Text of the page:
Ohio regiments dispersed, and of some that came through to this place officers and soldiers put themselves on the cars and went off in contempt of authority until they were stopped by the provost-guard. But this condition of things, I feel assured, is changing. I have found it necessary to make some summary examples, and have instituted courtsmartial and board of examination, which will work some good results at least.
In none of the armies of the Government is there so great a lack of experienced officers in every branch of the service. One of greatest voles I have to contend with is the ill-judged interference of the State authorities for what they erroneously consider the welfare of their troops. A system of direct communication and administration has been going on between them. Agents of various descriptions are sent among the troops, and the effect is in the last degree ruinous. It originated, perhaps, in a want of the proper means of administration on the part of the Government at first, and will, I have no doubt, soon case. In fact, I think is already in a fair way of disappearing.
The plan which I propose for the troops here is one of defense on the east and of invasion on the south. For the latter I think it will not be necessary for me to do more than suggest that the force ought to be increased rather than diminished. However, a timely and efficient cooperation from other quarter will materially affect this question. For the former I do not think a large force is necessary. An inroad (I should rather say a raid) is now threatened by the way of Prestonburg and Whitesburg. The numbers are variously estimated by rumor. My supposition is that there may be 3,000 men at Whitesburg, and that there probably are 2,000 near Prestonburg. I have no fear that either of them will make any considerable advance into the State even against a week opposition, but they depredate upon the frontier counties and produce suffering and alarm.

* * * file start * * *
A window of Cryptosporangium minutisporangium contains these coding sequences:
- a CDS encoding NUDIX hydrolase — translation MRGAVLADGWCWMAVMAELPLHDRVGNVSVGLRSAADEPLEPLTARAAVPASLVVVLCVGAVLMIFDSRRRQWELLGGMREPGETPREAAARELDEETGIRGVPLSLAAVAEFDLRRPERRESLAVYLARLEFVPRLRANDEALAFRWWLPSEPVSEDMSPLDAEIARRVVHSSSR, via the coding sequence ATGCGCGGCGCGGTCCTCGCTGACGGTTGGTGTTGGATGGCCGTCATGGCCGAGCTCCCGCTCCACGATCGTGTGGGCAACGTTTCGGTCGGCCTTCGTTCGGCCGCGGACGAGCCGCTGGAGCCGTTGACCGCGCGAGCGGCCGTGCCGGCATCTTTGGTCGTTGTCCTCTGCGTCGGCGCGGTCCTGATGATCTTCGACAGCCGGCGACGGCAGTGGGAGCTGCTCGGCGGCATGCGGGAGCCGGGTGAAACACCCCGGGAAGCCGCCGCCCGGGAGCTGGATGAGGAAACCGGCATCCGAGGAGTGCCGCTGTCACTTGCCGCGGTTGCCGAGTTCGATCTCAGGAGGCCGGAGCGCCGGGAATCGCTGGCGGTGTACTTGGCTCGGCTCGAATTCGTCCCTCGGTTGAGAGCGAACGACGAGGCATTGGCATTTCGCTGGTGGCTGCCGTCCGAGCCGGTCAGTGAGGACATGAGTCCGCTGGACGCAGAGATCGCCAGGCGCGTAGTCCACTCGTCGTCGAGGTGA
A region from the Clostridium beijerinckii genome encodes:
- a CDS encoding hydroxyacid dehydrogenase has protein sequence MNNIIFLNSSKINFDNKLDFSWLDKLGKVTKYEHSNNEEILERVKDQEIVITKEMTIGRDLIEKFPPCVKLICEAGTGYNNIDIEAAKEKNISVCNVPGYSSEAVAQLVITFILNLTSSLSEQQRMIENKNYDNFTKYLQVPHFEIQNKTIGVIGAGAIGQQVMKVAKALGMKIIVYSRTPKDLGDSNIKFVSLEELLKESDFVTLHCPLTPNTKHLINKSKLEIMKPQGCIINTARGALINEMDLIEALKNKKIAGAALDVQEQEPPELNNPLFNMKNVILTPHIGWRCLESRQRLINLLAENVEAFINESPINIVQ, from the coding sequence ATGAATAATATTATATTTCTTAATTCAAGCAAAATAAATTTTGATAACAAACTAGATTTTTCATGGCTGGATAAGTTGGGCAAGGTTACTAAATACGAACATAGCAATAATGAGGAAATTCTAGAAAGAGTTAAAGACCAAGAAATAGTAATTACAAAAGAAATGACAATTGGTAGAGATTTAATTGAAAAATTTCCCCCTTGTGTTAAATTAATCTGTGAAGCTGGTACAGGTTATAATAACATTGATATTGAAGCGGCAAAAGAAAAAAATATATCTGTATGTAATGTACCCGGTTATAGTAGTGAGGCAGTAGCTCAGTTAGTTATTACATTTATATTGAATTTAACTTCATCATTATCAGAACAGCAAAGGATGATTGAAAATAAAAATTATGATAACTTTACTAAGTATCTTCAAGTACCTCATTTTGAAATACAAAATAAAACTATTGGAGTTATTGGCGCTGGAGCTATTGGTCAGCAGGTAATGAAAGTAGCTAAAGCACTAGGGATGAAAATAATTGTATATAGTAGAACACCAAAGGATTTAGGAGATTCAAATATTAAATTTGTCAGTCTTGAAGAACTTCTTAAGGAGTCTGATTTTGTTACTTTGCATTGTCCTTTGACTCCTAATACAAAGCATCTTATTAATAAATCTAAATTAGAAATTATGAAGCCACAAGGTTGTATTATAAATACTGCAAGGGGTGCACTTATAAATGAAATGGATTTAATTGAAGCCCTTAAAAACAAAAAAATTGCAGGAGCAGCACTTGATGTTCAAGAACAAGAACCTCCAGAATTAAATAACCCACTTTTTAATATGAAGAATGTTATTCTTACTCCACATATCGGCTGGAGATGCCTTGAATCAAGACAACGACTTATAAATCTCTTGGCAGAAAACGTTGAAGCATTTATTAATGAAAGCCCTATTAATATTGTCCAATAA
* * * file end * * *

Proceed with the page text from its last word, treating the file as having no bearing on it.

I have now one squadron of Ohio cavalry and one Ohio and two Kentucky regiments of infantry at the mouth of the Sandy to move on Prestonburg, and three squadrons of Kentucky cavalry and one regiment of Ohio Infantry moving in the same direction by the way of Paris and Mount Sterling. My orders, on the return of General Nelson, were for one regiment to remain at Prestonburg, and that at the time was supposed to be sufficient, and perhaps would have been if it had remained there; but it was withdrawn to Louisa by the State authorities, to be mustered in, and recently, on the appearance of the force at Prestonburg, retired to the month of the Sandy.
It has been so inconvenient to take extraordinary precaution against invasion from the east that I considered it wiser to trust to the chances that they would not be necessary. If I had the means I would put an efficient brigade to operate towards Whitesburg, though it will probably not be necessary if the operations towards Prestonburg are entirely successful, because that will endanger the rear of the rebel force at Whitesburg.
In the absence of such means as I would wish I do not despair of getting together some force that will answer the purpose in a less satisfactory manner, if necessary. I have a new, but I am told a very good, Ohio regiment at Lexington, which can operate in either direction, and hope soon to have more Kentucky regiments that I can use for the same purpose.
The brigade which I had organized in the Cumberland Gap route has been partially deranged by the unauthorized call of General Schoepf on it to re-enforce Somerset. I shall reinstate it as soon as possible.